WILLIAM MCBROWN                               

The Eureka Herald, Thursday, Apr. 8, 1909

Died:  Apr. 5, 1909


Pioneer Citizen Passes Away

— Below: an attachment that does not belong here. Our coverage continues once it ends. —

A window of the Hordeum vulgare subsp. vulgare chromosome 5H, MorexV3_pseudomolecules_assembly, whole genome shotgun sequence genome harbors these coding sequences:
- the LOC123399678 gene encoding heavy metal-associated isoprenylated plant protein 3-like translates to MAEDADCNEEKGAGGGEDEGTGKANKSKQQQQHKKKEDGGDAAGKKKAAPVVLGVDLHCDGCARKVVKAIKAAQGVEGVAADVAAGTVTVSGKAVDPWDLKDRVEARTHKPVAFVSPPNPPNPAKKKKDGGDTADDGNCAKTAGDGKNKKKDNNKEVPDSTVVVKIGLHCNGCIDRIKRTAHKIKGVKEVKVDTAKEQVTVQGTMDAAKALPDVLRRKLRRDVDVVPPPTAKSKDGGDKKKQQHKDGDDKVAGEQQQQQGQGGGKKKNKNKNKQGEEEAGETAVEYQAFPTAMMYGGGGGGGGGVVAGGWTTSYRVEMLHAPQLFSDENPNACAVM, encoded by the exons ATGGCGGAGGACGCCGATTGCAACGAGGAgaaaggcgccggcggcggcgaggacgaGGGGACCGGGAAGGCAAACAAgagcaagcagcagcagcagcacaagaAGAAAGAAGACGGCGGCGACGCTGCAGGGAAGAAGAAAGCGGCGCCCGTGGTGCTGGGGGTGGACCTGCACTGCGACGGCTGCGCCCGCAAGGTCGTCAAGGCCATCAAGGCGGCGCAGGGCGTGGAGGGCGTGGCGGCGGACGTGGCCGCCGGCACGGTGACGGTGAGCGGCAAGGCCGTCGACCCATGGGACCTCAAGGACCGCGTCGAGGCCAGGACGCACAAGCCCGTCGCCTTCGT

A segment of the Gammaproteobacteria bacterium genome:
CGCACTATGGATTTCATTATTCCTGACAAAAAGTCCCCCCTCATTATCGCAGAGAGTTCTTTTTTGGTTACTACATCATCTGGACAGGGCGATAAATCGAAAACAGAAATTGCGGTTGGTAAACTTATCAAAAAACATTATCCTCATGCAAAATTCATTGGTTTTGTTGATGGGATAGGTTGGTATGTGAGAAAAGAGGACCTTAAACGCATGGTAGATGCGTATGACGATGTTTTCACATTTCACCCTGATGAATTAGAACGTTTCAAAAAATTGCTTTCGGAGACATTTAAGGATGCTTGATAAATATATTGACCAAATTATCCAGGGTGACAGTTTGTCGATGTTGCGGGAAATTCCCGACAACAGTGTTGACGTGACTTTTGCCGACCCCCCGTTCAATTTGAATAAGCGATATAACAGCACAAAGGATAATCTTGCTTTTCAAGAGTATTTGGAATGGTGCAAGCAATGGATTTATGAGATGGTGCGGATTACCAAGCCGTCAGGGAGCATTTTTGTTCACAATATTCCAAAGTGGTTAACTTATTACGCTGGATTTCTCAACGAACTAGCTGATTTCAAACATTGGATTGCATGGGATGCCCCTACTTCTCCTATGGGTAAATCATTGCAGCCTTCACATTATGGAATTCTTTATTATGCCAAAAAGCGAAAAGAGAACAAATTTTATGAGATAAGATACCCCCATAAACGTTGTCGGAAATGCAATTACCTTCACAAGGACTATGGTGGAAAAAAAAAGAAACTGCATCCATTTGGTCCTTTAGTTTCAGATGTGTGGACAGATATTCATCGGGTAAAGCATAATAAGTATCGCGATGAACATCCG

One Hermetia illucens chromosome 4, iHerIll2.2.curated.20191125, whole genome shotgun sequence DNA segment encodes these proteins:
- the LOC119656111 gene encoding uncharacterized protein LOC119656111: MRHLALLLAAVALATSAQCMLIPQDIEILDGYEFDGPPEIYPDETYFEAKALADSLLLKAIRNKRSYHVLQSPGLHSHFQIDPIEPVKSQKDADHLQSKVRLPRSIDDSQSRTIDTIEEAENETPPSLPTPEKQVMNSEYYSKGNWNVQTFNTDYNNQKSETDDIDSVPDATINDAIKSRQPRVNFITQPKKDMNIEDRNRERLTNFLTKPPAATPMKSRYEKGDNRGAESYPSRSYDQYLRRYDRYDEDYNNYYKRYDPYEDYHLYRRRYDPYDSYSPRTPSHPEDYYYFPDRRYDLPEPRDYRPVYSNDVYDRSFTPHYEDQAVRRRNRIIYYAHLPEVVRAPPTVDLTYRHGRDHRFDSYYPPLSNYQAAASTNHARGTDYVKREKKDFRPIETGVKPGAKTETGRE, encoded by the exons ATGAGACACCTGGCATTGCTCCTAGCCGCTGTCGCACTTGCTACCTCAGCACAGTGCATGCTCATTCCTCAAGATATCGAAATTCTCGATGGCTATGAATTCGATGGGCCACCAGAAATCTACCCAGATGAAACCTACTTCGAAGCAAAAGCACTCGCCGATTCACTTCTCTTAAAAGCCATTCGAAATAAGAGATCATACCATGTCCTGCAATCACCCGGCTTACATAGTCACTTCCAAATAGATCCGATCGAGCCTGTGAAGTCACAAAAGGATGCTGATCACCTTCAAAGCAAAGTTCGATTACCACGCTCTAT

William McBrown, for nearly forty years a resident of Greenwood county and one of the more prominent citizens died at his home in Fall River Monday April 5, 1909, aged sixty nine years, two months and ninety days.  William McBrown was born at Lancaster, New Hampshire, January 17, 1840.  At the age of 12 he removed with his parents to Wisconsin.  Five years later, at the age of seventeen he came to Kansas locating at Neosho Falls.  In 1861 at the beginning of the Civil War he returned to Wisconsin and enlisted in the First Wisconsin Cavalry.  After nineteen months of service he was taken prisoner, paroled and sent home.  Returning to Kansas he again enlisted in the Ninth Kansas, with which regiment he served until the close of the war, having given four of the best years of his young manhood in of his country.  At the close of the war, he settled in Wilson county and engaged in the mercantile business.  In 1869 he was elected county treasurer which office he filled with honor and credit.  May 29, 1870 he was married to Maggie Mills, who with three sons, three daughters and a sister survive him.  In March 1872 he removed to his farm in Greenwood county where he lived for eleven years when he went to Fall River City and there spent his remaining days.  He always took an active interest in the civic welfare of the town, and served several terms as its mayor, his successor being elected the day of his death.  Mr. McBrown had been a member of the Masonic fraternity for many years.  He loved the order and, although for the last few years, his failing strength had kept him from taking an active part in its work, he was always interested in everything pertaining to it.  He lived by the rule of right doing; his life was large; his insight into things material was penetrating and farseeing; his judgment was keen; and  his advise was always valuable.  His creed was to live honorably, to deal justly, and he always had the greatest respect for those whose guide was the Golden Rule.  Many there are who have known the meaning of his friendship.  Perfect peace crown the gray head and soothing rest to the tired feet that walked the earth for seventy steadfast years.  Funeral services were held at Fall River Wednesday and were largely attended.  Most of the Fredonia Commandery Knights Templar were in attendance and had charge of the services.  Rev. Bernard Kelley, a long time friend of the deceased, preached the funeral discourse.